# I am having problems figuring out how to derive this.

I have the function

$$\tag{1} f(x)=\ln\sqrt{8+\cos^2x}$$

So we derive it as follows:

$$\tag{2} f(x)=\ln(8+\cos^2x)^\frac{1}{2}$$

$$\tag{3} f(x)=\frac{1}{2}\ln(8+\cos^2x)$$

$$\tag{4} f'(x)=\frac{1}{2}\left[\frac{-2 \cos x{\sin x}}{8+\cos^2x}\right]$$

$$\tag{5} f'(x)=\left[\frac{-\cos x{\sin x}}{8+\cos ^2x}\right]$$

I'm having problems with everything after step 2, a step by step explanation would be greatly appreciated. Thanks. For example where does the sin come from and why is there a cos in the numerator now. A detailed process of beginning to end of solving this (what laws are used and why etc..) would be greatly appreciated.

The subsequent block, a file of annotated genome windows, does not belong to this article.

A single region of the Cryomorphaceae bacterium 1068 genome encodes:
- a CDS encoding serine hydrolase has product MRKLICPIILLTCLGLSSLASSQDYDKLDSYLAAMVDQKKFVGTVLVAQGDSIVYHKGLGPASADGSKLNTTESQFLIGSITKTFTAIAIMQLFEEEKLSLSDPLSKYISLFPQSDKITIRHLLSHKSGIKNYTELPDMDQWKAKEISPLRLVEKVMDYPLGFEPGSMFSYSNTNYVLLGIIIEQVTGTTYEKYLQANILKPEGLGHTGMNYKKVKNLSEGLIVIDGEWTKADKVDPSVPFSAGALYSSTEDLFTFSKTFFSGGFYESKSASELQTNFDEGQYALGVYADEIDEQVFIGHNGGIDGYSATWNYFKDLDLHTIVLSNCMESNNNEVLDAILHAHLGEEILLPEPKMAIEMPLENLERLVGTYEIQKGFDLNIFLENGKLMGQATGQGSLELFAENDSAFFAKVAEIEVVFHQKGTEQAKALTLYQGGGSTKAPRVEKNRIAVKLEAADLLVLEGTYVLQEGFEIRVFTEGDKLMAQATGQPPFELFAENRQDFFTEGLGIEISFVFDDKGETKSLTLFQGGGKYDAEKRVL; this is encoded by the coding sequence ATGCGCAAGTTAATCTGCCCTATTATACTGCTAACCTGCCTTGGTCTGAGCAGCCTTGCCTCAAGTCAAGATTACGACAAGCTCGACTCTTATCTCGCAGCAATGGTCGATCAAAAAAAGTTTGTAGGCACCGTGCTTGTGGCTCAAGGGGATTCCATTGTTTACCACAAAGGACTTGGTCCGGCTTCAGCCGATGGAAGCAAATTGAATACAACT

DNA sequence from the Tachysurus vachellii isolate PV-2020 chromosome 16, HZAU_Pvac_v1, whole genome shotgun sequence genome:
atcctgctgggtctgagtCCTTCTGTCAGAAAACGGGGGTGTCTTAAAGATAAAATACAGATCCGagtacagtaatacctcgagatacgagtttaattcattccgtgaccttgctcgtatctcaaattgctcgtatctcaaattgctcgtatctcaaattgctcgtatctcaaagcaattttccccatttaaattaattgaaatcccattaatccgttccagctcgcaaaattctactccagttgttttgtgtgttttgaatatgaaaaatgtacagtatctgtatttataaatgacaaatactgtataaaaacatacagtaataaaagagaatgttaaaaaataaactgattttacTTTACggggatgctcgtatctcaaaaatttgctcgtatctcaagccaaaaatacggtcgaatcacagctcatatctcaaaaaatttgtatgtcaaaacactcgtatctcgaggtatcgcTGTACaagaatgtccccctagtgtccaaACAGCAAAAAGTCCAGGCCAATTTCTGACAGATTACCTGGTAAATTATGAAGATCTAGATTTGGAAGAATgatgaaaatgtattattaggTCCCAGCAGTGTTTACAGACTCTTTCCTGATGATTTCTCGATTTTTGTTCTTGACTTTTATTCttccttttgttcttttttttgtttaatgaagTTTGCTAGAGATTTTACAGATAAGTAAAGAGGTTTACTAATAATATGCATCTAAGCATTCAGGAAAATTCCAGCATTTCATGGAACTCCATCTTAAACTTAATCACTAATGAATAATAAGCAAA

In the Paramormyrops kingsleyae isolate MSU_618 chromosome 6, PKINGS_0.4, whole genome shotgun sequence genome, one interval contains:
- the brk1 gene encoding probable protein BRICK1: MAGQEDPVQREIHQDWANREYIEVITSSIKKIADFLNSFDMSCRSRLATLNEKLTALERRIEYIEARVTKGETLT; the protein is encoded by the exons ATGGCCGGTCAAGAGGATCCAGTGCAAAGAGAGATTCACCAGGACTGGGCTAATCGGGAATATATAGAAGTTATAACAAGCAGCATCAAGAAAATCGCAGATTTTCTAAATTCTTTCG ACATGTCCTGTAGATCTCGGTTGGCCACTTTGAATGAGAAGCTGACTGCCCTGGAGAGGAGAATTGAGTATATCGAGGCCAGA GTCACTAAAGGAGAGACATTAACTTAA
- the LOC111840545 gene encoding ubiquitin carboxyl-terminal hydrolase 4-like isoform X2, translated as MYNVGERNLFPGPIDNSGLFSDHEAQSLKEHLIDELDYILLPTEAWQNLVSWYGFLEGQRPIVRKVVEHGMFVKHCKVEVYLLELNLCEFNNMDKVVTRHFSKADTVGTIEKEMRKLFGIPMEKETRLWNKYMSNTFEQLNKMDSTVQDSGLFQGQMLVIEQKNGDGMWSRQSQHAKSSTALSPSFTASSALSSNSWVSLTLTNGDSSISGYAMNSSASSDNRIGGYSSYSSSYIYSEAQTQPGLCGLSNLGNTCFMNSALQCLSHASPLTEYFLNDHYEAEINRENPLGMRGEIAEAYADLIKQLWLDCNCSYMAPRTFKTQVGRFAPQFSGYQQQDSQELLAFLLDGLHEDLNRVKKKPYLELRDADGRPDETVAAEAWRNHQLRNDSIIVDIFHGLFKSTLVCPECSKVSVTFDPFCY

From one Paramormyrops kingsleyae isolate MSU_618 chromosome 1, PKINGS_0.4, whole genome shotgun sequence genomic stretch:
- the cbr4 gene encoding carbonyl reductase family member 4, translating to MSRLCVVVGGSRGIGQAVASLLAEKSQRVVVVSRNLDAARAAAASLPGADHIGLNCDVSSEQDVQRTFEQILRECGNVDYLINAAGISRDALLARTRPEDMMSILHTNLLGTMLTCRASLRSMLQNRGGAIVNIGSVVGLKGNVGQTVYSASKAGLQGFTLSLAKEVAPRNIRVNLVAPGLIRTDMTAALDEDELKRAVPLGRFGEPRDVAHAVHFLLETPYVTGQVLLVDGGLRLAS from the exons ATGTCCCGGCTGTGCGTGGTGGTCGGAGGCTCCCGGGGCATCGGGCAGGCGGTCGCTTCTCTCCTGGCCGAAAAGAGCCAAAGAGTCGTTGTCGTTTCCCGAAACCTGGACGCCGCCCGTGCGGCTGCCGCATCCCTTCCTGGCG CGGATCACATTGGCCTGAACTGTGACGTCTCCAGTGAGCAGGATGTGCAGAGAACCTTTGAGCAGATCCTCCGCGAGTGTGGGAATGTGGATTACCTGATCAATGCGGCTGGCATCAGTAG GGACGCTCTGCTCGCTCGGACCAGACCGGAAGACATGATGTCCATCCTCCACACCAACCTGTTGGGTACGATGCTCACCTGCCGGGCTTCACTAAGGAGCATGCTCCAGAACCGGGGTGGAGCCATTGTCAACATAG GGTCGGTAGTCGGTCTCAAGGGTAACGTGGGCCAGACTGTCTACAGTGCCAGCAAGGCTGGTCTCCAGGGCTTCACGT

Here is the image of the website and how it goes about doing the steps, I thought it's be better for me to try and type it out unless anybody is curious. !

• It's a straightforward application of the chain rule: $\frac{d}{dx}\ln{f(x)}=\frac{\frac{d}{dx}f(x)}{f(x)}$. – David H Jun 29 '14 at 1:19

Recall that $\frac{d}{dx}\ln(x) = \frac1x$. So using the chain rule, $$\frac{d}{dx}\ln(f(x)) = \frac{f'(x)}{f(x)}$$
The derivative of $$(1/2)\ln(8+\cos^2 x)$$
is $$(1/2)(1/(8+\cos^2 x))(2\cos x(-\sin x)).$$